Maybe you’ve heard the term ‘flat head syndrome’, or perhaps you’ve seen a baby with a flat spot at the back of her head. Maybe your own baby’s head is beginning to look a bit flat in the back — don’t panic! Plagiocephaly, or Positional Plagiocephaly, is more common than one would think. In fact, almost half of all two month olds in the US have some form of Plagiocephaly, ranging from moderate to severe.
What Is Plagiocephaly?
Babies grow at an extremely fast rate from birth, tripling their size in the first year, and their heads are no exception. To accommodate such a pace of growth, babies’ skulls remain “soft” with the cranial bones not yet fused. A baby’s unfused skull makes it easy to mold (how many babies have you seen born with a cone-shaped head?).
Positional Plagiocephaly, or flat head syndrome, can be present at birth (from cranial pressure in utero) or developed over time. Flat spots usually appear in the back or on either side, and are caused when a baby sleeps in the same position for a length of time.
The “Back Is Best” campaign, launched in the 1990s in an effort to combat SIDS, is largely responsible for the rise in Plagiocephaly in infants. With infants spending more time on their backs, Plagiocephaly has definitely become more common, but it’s not impossible to treat.
It’s important to note that cribs aren’t the only culprits here; bouncers, car seats and swings, anywhere your baby spends a significant amount of time laying, can all contribute to the development of Plagiocephaly.
How to Treat Plagiocephaly?
In most cases, your baby’s flat spots will resolve themselves in a matter of months. However, your should consult your pediatrician if you notice any flattening of your baby’s head. If you wait too long, your baby’s skull will grow less pliable over time, making it difficult to resolve.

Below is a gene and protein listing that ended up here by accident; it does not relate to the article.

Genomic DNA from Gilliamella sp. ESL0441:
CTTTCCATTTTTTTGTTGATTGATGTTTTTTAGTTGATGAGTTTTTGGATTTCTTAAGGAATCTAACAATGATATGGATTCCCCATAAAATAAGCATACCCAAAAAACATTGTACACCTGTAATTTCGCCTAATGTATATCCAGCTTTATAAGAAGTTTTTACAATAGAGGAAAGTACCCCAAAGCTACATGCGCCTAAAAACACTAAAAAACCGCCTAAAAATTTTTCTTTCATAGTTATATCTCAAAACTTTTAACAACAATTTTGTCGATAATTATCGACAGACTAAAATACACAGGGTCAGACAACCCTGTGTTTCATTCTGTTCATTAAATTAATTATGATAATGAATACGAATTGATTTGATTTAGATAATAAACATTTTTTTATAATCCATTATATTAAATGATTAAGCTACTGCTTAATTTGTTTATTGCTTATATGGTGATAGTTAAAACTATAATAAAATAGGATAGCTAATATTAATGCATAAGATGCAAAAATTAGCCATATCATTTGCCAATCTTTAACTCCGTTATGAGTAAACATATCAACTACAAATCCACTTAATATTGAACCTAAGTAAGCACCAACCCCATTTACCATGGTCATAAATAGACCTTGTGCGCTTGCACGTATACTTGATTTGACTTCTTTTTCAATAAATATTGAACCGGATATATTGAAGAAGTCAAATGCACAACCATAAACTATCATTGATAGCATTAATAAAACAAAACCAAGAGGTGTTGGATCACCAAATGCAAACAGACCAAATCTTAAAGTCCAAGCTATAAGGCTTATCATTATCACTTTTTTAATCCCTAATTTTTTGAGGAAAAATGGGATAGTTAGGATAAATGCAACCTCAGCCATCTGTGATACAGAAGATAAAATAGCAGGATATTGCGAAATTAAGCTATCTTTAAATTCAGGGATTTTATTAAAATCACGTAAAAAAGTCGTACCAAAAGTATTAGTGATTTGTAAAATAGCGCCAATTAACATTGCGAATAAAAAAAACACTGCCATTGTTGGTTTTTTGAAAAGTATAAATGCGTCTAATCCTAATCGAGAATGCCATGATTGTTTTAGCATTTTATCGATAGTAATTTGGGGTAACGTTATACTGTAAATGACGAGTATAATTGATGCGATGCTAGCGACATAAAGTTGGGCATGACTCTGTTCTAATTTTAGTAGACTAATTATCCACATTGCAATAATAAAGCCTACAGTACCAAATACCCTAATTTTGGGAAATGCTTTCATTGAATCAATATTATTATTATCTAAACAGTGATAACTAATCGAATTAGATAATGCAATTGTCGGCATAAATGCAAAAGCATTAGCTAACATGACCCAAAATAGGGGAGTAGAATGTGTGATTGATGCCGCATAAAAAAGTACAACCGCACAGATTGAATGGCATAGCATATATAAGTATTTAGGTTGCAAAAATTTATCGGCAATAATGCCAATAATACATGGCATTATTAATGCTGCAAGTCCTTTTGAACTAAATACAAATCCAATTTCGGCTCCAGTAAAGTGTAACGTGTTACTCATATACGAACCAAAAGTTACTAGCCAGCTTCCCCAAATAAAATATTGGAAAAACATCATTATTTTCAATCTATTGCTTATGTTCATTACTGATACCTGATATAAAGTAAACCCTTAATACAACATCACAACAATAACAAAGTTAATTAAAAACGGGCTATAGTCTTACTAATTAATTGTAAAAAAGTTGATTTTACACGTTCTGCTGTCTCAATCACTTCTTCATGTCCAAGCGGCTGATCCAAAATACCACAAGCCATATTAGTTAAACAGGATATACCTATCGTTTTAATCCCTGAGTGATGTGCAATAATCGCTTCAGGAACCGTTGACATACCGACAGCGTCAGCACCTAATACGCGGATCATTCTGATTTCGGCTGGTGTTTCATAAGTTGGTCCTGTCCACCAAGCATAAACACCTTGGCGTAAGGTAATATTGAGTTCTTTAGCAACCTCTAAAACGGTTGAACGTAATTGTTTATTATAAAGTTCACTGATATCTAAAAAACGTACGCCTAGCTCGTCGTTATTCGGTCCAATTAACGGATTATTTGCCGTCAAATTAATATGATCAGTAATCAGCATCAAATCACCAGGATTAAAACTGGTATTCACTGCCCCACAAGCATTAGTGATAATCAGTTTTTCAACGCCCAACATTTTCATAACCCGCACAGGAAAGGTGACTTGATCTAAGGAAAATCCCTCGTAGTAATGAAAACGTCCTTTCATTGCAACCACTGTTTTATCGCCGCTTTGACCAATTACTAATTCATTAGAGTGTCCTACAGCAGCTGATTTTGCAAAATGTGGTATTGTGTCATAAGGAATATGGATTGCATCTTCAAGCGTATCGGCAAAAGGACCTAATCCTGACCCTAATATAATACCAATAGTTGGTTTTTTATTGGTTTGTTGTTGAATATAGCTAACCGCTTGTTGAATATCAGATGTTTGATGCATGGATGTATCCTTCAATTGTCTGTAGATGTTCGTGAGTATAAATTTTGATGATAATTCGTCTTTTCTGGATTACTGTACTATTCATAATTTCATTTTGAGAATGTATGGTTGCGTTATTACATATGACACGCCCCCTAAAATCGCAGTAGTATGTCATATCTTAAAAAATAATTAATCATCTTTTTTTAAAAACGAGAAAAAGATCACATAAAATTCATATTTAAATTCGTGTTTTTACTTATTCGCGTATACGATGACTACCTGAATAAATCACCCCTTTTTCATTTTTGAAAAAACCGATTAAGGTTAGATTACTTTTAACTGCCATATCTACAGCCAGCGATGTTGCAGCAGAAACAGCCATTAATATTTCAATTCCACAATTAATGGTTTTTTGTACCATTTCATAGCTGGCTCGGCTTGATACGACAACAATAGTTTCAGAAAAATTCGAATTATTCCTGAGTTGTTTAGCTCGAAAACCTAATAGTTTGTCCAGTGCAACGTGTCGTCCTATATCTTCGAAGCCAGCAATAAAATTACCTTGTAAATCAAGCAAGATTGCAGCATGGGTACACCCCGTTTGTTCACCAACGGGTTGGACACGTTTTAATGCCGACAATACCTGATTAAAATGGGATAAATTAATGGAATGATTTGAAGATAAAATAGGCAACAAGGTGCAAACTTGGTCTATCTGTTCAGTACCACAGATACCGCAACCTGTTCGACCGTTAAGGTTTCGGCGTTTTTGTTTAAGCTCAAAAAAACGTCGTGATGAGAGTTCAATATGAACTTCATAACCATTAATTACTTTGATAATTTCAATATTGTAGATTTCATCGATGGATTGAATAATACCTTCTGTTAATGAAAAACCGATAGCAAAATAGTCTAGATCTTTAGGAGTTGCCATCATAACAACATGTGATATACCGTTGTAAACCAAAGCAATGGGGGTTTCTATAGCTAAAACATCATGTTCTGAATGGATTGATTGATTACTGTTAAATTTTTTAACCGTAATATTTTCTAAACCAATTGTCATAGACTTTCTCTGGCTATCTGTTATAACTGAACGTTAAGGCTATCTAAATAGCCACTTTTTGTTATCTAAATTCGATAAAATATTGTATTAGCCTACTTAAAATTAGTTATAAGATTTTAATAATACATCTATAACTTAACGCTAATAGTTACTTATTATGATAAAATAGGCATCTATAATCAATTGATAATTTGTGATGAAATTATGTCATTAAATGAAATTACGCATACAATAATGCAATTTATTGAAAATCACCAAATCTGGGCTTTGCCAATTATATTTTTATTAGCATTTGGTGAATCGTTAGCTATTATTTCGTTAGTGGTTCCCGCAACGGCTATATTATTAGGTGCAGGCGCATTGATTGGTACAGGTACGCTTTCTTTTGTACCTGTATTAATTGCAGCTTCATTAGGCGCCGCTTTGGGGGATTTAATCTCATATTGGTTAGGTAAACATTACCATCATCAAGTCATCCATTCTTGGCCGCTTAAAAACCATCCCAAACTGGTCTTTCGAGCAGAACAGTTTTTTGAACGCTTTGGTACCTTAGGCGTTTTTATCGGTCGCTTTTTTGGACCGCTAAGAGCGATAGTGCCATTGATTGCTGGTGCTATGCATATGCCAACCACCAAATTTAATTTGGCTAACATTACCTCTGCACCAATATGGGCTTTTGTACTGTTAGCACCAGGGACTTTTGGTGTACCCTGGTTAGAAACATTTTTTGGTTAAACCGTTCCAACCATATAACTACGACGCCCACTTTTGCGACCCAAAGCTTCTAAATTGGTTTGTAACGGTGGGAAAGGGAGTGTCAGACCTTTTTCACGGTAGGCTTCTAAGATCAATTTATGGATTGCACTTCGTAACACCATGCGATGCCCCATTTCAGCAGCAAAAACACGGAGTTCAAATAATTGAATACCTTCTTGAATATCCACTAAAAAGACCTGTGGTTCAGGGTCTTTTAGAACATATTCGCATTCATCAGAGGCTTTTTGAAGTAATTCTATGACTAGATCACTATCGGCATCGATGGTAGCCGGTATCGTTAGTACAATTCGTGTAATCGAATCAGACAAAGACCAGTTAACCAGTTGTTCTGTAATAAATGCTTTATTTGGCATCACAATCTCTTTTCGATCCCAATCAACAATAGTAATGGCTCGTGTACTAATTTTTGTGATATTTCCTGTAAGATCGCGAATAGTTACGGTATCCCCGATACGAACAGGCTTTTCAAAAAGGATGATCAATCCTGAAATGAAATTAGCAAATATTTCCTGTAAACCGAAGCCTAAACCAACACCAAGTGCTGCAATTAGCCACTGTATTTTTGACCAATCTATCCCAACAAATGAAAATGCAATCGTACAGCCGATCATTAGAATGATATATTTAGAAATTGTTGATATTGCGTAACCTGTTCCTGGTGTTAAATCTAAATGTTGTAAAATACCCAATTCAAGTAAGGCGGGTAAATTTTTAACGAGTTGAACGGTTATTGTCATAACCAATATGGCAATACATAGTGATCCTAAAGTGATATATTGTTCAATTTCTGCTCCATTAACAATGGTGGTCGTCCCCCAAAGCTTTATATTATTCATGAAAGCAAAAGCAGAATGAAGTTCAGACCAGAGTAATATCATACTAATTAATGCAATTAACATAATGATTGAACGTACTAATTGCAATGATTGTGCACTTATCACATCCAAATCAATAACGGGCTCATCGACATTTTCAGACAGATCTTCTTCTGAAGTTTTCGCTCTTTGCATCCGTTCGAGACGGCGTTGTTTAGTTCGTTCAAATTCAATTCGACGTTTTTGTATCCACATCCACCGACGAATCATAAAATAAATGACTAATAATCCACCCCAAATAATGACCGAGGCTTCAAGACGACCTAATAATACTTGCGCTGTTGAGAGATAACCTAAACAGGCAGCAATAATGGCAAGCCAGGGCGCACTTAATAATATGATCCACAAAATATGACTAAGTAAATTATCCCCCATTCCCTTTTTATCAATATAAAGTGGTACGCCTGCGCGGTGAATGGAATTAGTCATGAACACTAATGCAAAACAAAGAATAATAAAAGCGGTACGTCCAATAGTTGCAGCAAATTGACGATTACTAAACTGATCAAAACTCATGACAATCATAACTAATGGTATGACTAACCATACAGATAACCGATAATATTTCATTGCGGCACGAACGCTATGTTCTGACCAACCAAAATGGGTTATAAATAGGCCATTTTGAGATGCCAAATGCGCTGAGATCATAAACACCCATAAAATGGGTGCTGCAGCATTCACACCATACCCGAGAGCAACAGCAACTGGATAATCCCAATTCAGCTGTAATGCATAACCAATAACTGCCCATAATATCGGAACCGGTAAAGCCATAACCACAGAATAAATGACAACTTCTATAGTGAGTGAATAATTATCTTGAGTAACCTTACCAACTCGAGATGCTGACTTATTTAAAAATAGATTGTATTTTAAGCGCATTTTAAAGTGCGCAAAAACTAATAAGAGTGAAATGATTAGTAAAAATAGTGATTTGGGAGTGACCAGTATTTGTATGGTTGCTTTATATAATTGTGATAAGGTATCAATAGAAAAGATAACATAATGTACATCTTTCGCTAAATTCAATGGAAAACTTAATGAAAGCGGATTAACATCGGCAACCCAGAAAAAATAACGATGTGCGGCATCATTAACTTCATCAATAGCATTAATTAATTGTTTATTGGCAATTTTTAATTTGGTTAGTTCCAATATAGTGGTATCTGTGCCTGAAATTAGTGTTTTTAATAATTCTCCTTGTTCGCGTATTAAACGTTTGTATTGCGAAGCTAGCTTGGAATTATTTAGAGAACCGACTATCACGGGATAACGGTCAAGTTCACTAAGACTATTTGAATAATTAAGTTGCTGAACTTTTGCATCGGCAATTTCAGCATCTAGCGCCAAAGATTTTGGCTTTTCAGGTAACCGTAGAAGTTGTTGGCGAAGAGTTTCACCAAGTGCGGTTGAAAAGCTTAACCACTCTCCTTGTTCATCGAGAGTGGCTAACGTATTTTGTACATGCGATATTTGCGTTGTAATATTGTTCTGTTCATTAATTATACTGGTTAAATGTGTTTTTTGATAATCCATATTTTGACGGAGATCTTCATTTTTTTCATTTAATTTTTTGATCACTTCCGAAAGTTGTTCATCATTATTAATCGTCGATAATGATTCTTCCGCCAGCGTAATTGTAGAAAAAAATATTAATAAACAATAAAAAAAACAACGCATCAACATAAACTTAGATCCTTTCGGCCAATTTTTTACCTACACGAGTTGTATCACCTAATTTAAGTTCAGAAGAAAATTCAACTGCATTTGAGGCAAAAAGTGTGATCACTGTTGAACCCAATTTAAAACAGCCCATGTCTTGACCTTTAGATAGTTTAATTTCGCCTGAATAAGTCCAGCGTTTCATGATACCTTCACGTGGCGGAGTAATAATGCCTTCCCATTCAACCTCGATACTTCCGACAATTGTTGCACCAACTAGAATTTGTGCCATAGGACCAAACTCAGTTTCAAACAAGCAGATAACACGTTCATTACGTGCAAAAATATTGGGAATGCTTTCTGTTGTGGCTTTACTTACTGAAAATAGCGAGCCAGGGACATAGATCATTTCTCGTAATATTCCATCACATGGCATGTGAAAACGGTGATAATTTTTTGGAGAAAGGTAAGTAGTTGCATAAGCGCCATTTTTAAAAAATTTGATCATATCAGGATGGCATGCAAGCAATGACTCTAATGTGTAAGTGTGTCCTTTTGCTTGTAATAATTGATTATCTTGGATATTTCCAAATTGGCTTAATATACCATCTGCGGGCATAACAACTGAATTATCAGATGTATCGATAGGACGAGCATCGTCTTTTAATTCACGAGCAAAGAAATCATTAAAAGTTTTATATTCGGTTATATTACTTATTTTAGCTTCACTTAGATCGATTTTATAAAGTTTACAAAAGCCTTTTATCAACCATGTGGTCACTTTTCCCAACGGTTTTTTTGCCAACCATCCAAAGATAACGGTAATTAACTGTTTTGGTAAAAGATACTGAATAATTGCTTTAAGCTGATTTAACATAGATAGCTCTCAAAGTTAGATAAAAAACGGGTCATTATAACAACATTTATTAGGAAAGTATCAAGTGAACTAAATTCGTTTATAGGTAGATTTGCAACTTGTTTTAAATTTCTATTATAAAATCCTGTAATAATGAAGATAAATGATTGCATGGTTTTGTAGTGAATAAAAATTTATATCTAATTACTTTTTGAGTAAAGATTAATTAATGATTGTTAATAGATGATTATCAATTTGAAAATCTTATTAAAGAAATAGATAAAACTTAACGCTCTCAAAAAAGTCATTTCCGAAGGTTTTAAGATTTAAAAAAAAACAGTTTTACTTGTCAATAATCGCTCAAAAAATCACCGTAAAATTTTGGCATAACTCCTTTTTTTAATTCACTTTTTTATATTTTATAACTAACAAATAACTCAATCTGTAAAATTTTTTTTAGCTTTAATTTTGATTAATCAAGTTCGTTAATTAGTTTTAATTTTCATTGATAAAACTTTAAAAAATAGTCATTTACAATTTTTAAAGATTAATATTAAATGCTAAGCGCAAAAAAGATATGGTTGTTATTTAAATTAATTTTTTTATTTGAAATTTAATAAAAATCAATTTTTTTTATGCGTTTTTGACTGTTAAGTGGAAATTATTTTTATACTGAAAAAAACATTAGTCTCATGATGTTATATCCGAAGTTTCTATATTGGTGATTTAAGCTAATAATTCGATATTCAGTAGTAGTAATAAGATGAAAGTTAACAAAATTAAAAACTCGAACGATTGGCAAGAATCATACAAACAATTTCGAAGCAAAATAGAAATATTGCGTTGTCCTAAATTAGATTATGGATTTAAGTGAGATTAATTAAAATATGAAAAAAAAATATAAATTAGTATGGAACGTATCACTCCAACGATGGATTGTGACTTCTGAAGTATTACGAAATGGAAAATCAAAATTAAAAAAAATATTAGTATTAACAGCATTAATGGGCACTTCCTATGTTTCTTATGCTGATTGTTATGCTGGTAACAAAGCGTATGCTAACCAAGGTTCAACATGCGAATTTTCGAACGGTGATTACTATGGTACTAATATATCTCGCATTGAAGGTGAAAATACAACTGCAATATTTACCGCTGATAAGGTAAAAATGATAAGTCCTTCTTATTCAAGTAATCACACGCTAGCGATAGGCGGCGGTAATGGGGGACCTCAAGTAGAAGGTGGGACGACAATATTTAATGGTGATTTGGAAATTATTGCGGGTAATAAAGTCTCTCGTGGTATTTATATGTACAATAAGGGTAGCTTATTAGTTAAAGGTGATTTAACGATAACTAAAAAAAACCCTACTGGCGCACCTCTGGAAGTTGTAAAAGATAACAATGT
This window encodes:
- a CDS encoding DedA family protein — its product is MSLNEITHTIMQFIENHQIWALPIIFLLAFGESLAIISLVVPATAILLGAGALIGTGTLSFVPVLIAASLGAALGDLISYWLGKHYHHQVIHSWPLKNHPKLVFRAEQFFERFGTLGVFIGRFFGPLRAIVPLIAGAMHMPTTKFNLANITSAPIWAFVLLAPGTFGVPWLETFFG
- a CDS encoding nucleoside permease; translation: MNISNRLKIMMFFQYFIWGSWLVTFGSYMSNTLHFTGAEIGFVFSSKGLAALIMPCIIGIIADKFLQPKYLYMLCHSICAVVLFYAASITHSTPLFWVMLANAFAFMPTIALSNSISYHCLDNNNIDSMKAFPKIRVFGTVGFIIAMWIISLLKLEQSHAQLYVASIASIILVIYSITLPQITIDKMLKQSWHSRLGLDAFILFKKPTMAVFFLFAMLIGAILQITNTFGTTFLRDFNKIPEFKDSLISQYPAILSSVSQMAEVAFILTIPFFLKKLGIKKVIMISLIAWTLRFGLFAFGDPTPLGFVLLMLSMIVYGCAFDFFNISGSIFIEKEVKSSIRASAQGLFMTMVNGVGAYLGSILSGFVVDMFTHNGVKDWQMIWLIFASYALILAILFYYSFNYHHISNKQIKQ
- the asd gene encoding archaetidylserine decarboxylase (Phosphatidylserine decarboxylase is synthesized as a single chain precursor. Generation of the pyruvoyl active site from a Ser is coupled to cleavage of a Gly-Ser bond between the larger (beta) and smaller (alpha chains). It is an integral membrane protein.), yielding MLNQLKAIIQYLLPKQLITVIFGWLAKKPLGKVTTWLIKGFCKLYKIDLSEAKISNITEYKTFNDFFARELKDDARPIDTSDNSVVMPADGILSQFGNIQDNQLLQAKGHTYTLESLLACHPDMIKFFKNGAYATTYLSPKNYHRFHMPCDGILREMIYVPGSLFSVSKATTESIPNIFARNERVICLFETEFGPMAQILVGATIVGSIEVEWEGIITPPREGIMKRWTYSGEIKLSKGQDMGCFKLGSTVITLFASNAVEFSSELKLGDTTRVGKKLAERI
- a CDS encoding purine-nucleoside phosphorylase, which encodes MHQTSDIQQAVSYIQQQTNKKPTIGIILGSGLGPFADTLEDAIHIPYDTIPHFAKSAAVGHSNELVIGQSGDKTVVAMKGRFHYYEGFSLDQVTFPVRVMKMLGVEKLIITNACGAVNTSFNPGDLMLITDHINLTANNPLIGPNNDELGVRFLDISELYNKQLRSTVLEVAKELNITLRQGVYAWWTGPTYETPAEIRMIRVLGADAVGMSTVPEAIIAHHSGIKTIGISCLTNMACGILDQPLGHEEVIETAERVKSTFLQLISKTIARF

If your baby has Positional Plagiocephaly, or flat spots caused by lying down, there are a variety of things you can do to help resolve the issue. Remember to ACT to help treat Plagiocephaly:
Make a concerted effort to vary the way you lie your baby in his crib — you’d be surprised how much your dominant hand/arm influences repetition! You should also reposition your baby’s head throughout the night, ensuring that he is sleeping on both sides (this will help with muscle development in the neck as well).
Carry Your Baby
If you’re trying to treat Plagiocephaly, or just trying to avoid it, one of the best things you can do is to hold your baby. These days there are a variety of baby carriers available, allowing you to carry your baby while having both hands free. Babywearing isn’t just beneficial for your little one’s head though, the benefits are varied and plentiful!
Yes, the dreaded ‘T’ word. I honestly don’t know of many moms and babies who had a blast with tummy time in the early days, but it’s necessary. Not only does it give your little one’s noggin a break, but it strengthens the neck muscles, which are integral to appropriate and timely development.
Just remember, Plagiocephaly is relatively common, but there are plenty of things you can do to help your baby’s head remain beautifully round. If you’re still having trouble with sleeping arrangements, give me a call!